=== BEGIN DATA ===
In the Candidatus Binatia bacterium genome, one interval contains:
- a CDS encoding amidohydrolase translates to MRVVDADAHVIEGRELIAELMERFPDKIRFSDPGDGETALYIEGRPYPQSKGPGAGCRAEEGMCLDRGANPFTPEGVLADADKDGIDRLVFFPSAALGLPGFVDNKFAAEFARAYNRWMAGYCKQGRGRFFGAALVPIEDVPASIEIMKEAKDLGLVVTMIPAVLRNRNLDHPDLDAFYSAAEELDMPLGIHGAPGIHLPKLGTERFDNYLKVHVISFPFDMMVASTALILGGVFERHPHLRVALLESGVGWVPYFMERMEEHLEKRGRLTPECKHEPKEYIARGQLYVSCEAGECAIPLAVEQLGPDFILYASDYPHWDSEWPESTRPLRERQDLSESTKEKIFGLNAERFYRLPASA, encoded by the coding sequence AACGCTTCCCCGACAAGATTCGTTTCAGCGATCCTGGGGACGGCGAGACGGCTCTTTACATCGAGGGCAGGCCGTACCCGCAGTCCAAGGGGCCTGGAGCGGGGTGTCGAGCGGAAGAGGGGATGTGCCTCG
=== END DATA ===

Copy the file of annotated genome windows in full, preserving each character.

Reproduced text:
In the Candidatus Binatia bacterium genome, one interval contains:
- a CDS encoding amidohydrolase translates to MRVVDADAHVIEGRELIAELMERFPDKIRFSDPGDGETALYIEGRPYPQSKGPGAGCRAEEGMCLDRGANPFTPEGVLADADKDGIDRLVFFPSAALGLPGFVDNKFAAEFARAYNRWMAGYCKQGRGRFFGAALVPIEDVPASIEIMKEAKDLGLVVTMIPAVLRNRNLDHPDLDAFYSAAEELDMPLGIHGAPGIHLPKLGTERFDNYLKVHVISFPFDMMVASTALILGGVFERHPHLRVALLESGVGWVPYFMERMEEHLEKRGRLTPECKHEPKEYIARGQLYVSCEAGECAIPLAVEQLGPDFILYASDYPHWDSEWPESTRPLRERQDLSESTKEKIFGLNAERFYRLPASA, encoded by the coding sequence AACGCTTCCCCGACAAGATTCGTTTCAGCGATCCTGGGGACGGCGAGACGGCTCTTTACATCGAGGGCAGGCCGTACCCGCAGTCCAAGGGGCCTGGAGCGGGGTGTCGAGCGGAAGAGGGGATGTGCCTCG